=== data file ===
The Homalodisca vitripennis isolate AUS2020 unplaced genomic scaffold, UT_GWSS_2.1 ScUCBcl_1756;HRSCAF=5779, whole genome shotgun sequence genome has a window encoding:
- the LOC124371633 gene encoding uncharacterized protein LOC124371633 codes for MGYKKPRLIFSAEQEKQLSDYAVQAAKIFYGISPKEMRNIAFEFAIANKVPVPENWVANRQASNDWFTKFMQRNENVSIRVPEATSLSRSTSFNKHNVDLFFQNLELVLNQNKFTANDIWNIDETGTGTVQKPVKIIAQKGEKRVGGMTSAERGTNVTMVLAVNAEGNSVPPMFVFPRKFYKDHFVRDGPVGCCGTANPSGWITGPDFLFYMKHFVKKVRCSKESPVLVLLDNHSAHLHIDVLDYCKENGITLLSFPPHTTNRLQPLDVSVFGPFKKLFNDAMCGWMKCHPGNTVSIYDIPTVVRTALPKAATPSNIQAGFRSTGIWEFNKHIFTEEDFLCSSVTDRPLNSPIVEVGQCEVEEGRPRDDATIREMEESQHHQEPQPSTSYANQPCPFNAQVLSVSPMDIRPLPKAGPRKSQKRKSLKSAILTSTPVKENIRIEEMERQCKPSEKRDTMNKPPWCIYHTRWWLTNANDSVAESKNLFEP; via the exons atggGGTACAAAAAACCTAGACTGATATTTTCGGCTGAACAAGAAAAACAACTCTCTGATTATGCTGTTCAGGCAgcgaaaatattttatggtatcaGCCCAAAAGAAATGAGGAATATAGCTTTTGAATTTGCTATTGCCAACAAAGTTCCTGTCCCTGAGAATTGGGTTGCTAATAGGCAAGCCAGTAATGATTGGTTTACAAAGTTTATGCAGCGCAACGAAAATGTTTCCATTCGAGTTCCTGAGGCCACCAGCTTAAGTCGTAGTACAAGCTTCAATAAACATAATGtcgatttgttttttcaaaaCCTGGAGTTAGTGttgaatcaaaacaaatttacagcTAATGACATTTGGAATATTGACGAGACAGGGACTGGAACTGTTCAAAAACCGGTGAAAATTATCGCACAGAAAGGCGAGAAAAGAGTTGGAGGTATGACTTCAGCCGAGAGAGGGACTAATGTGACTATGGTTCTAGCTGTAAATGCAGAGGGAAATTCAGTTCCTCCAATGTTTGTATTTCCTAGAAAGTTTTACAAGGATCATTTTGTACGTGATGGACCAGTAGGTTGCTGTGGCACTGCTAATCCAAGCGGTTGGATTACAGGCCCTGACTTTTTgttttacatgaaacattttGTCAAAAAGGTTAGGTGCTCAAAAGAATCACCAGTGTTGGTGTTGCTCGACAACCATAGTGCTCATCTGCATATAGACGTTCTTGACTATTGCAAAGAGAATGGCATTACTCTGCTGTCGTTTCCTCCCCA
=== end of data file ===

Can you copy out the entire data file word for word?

The Homalodisca vitripennis isolate AUS2020 unplaced genomic scaffold, UT_GWSS_2.1 ScUCBcl_1756;HRSCAF=5779, whole genome shotgun sequence genome has a window encoding:
- the LOC124371633 gene encoding uncharacterized protein LOC124371633 codes for MGYKKPRLIFSAEQEKQLSDYAVQAAKIFYGISPKEMRNIAFEFAIANKVPVPENWVANRQASNDWFTKFMQRNENVSIRVPEATSLSRSTSFNKHNVDLFFQNLELVLNQNKFTANDIWNIDETGTGTVQKPVKIIAQKGEKRVGGMTSAERGTNVTMVLAVNAEGNSVPPMFVFPRKFYKDHFVRDGPVGCCGTANPSGWITGPDFLFYMKHFVKKVRCSKESPVLVLLDNHSAHLHIDVLDYCKENGITLLSFPPHTTNRLQPLDVSVFGPFKKLFNDAMCGWMKCHPGNTVSIYDIPTVVRTALPKAATPSNIQAGFRSTGIWEFNKHIFTEEDFLCSSVTDRPLNSPIVEVGQCEVEEGRPRDDATIREMEESQHHQEPQPSTSYANQPCPFNAQVLSVSPMDIRPLPKAGPRKSQKRKSLKSAILTSTPVKENIRIEEMERQCKPSEKRDTMNKPPWCIYHTRWWLTNANDSVAESKNLFEP; via the exons atggGGTACAAAAAACCTAGACTGATATTTTCGGCTGAACAAGAAAAACAACTCTCTGATTATGCTGTTCAGGCAgcgaaaatattttatggtatcaGCCCAAAAGAAATGAGGAATATAGCTTTTGAATTTGCTATTGCCAACAAAGTTCCTGTCCCTGAGAATTGGGTTGCTAATAGGCAAGCCAGTAATGATTGGTTTACAAAGTTTATGCAGCGCAACGAAAATGTTTCCATTCGAGTTCCTGAGGCCACCAGCTTAAGTCGTAGTACAAGCTTCAATAAACATAATGtcgatttgttttttcaaaaCCTGGAGTTAGTGttgaatcaaaacaaatttacagcTAATGACATTTGGAATATTGACGAGACAGGGACTGGAACTGTTCAAAAACCGGTGAAAATTATCGCACAGAAAGGCGAGAAAAGAGTTGGAGGTATGACTTCAGCCGAGAGAGGGACTAATGTGACTATGGTTCTAGCTGTAAATGCAGAGGGAAATTCAGTTCCTCCAATGTTTGTATTTCCTAGAAAGTTTTACAAGGATCATTTTGTACGTGATGGACCAGTAGGTTGCTGTGGCACTGCTAATCCAAGCGGTTGGATTACAGGCCCTGACTTTTTgttttacatgaaacattttGTCAAAAAGGTTAGGTGCTCAAAAGAATCACCAGTGTTGGTGTTGCTCGACAACCATAGTGCTCATCTGCATATAGACGTTCTTGACTATTGCAAAGAGAATGGCATTACTCTGCTGTCGTTTCCTCCCCA